NHTSA Investigating Cab Sway of Volvo VNL780
A complaint from OOIDA Members Nancy and Albert Cusson about the “swaying” of their Volvo VNL780 has prompted an assessment from the National Highway Traffic Safety Administration (NHTSA) Office of Defects. The group is asking truckers for their comments and any concerns regarding their experiences with “excessive cab sway or lean in” of the truck in question. The concern is that the movement of the cab could be adding to driver fatigue, causing possible injuries to drivers, and could even cause the loss of vehicle control.
The move from the NHTSA comes as response to a petition from the Cussons, who operate a drop-deck trailer hauling mainly specialty and oversized loads, regarding three complaints the agency has been given about the effects of the front-to-back and lateral movement of the cab. It states that all drivers experienced cab sway from the first day of driving the truck. On driver noted that the sway on his truck was prominent enough that it triggered the vehicle’s crash avoidance system as he was rounding a corner at 40mph on a four lane highway.
Currently, the agency is only asking for information from drivers with complaints as well as gathering pertinent data from Volvo engineers and if a full investigation is needed, they will take action. Nate Seymour, a NHTSA safety defect engineer, stated, “At this point our question is to gather some information. If it looks like it warrants an investigation, we’ll grant it. If it looks like there isn’t a reason to go forward, we’ll deny the petition and that will be the end of it.”
The Florida couple bought the custom tailored 2015 Volvo VNL 780 last year and within their first 12 months of driving it, they reported that at least four months during that time they were out of service while trying many times to correct the sway. They’ve even realigned the cab and replaced the shocks more than once, which initially seemed to help, but the fixes seem to wear off quickly and the conditions return.
The pair states that the motion makes the truck tremendously difficult to drive, and when driving on wet or poorly maintained roads, they are afraid the potential for accidents. They also report fatigue and injury from the constant jumping and rolling. “Physically, this truck is killing us. It’s just killing us,” Nancy said. “We’re just really tired and really in a lot of pain. I don’t know what else to do. I have a
truck payment to make, I have insurance payments to make, and I have to stay in this truck. And it’s killing us.”
Her husband echoes her complaints. “You can’t sleep in the truck without being beat or tossed around in the sleeper,” Albert said. “We can’t afford that. Number one, I’m 60-years-old and when you get a beating in the sleeper, it’s like being in a fight. I’d rather get in the ring with a boxer before I sleep in the truck.”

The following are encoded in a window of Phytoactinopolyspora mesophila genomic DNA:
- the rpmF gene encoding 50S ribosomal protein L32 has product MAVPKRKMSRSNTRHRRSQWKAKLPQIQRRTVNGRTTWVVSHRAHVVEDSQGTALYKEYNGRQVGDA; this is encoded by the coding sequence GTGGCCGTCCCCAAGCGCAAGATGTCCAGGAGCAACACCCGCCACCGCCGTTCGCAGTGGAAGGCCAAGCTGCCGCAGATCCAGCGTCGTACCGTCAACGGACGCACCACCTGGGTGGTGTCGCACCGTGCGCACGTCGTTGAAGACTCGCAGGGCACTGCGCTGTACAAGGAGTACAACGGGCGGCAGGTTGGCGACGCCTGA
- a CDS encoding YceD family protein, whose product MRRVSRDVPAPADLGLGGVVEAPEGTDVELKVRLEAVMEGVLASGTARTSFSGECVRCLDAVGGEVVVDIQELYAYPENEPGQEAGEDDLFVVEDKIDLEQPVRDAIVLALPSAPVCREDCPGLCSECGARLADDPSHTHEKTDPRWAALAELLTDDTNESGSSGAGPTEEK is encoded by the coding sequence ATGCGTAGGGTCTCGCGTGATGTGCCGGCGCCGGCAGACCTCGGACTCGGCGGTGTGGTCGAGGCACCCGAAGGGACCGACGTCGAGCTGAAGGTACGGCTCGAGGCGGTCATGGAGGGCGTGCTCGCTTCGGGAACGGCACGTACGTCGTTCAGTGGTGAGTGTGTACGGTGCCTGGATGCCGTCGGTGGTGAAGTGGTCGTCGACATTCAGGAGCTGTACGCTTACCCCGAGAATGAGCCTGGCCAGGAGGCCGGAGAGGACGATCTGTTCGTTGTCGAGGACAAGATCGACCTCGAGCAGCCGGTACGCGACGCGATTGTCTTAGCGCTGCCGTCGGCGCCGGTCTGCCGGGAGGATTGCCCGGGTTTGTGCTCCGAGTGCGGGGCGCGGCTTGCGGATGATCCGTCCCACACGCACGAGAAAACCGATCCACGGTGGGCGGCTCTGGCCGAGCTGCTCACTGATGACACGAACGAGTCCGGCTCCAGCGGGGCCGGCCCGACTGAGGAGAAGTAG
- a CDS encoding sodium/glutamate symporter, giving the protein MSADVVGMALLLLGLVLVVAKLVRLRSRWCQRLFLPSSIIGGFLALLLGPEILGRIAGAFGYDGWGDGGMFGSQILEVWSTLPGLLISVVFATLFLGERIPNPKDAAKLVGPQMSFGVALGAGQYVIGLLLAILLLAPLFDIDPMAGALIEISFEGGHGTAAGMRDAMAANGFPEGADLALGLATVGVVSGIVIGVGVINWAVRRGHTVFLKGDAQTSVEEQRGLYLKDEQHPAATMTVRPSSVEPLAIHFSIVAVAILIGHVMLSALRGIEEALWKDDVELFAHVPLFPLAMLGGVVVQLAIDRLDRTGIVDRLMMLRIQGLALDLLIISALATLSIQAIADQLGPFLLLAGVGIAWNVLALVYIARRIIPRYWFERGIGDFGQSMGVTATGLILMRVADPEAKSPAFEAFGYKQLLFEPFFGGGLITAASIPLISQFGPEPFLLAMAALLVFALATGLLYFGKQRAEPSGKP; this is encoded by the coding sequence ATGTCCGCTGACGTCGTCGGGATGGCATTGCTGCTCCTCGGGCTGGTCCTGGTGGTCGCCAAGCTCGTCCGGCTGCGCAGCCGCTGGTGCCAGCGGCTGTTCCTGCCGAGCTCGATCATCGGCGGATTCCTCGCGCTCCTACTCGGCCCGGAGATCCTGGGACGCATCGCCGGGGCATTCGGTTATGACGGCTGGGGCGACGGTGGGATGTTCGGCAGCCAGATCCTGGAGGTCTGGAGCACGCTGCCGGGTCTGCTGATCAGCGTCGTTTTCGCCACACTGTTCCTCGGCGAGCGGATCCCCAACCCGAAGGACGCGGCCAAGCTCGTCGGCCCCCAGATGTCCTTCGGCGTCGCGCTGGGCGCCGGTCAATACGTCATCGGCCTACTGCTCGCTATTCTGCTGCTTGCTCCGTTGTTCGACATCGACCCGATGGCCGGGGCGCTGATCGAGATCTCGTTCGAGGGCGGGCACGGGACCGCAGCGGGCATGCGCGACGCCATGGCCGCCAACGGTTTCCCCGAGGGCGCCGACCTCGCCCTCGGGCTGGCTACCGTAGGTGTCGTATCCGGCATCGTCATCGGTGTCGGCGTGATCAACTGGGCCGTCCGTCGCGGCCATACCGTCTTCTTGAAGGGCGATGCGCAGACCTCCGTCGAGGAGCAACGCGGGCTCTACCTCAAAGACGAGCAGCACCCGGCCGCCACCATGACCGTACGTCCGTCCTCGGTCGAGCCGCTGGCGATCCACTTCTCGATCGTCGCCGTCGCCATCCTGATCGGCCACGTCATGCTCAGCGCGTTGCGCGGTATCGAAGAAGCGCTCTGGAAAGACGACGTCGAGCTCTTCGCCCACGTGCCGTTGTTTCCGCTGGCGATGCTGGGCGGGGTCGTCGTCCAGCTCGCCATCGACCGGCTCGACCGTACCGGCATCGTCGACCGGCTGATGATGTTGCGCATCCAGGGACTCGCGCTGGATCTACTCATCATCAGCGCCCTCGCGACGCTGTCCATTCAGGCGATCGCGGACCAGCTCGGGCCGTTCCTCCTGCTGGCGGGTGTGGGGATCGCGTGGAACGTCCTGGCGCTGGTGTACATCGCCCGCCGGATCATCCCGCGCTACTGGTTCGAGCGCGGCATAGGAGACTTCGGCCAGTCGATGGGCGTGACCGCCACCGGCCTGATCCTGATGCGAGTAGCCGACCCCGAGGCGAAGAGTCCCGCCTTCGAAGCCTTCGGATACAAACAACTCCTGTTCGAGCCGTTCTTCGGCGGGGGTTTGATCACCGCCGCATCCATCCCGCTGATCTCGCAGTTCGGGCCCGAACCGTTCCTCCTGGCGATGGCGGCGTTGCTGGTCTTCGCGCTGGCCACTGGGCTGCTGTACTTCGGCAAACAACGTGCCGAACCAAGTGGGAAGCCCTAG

Volvo, nation’s largest commercial truck maker, has offered to buy the truck back from them, but the couple has turned down their offer, citing concerns that the company could stop them from buying another Volvo truck in the future. “We want our Volvo,” Nancy said. “We love our Volvo. It has everything we want. It is superior in every way to any other truck that’s out there. But it has this one problem. All we’ve ever wanted was Volvo to work for us.”
They also state they put a lot of work into getting the truck the way they want it and don’t want to go through that process again. When they ordered the truck, they asked for a 248-inch wheel base, VEC and VEST safety packages, and an array of lighting accessories.“The problem is, I got everything on this truck that I want on a truck. I finally got it set up the way it needs to be set up. … When I bought the truck, I ordered it in specific colors; I ordered it a specific length. I ordered it with special stuff on this truck to handle the type of driving that I do. …That all took time. That took six weeks to set this truck up. I’m not ready to do it again.”
Instead of selling it back to Volvo, the couple decided to sue the company under Texas’s Lemon Law. “We didn’t want to have to go file under the Lemon Law. … We didn’t want to have to do all that,” Nancy said.
John Mies, spokesman for Volvo, reported speaking with each of the customers who have had complaints, as they taken them very seriously. “We also conducted a thorough investigation of this issue, and to the best of our knowledge, there is no product quality or safety concern. Rather, we believe that in the instances we’re aware of, the issue has been a matter of customer ride preference,” Mies said.
Volvo has stated they are more the willing to work with NHTSA and offer their full support of the investigation, but they believe the issue is not with all Volvo VNL780, despite the fact they have reported receiving several complaints. “Our expectation is that when NHTSA has all the facts, it will conclude that there is no product quality or safety concern,” Mies stated.
If you need to report a complaint regarding this model, you may do so via an online submission form at the agency’s safercar.gov website, ; by calling the agency’s hotline at 888-327-4236; or by printing out a complaint form on the agency’s website, filling it out and mailing, or faxing it in.
“(Those submissions) help us make a determination one way or another,” Seymour said. “What sometimes gets lost is just because one person experiences (an issue with a vehicle) doesn’t mean it’s not an unreasonable risk to highway safety. When it becomes multiple vehicles experiencing the same thing, and it becomes a hazardous condition, then that becomes something our agency is really designed to address.”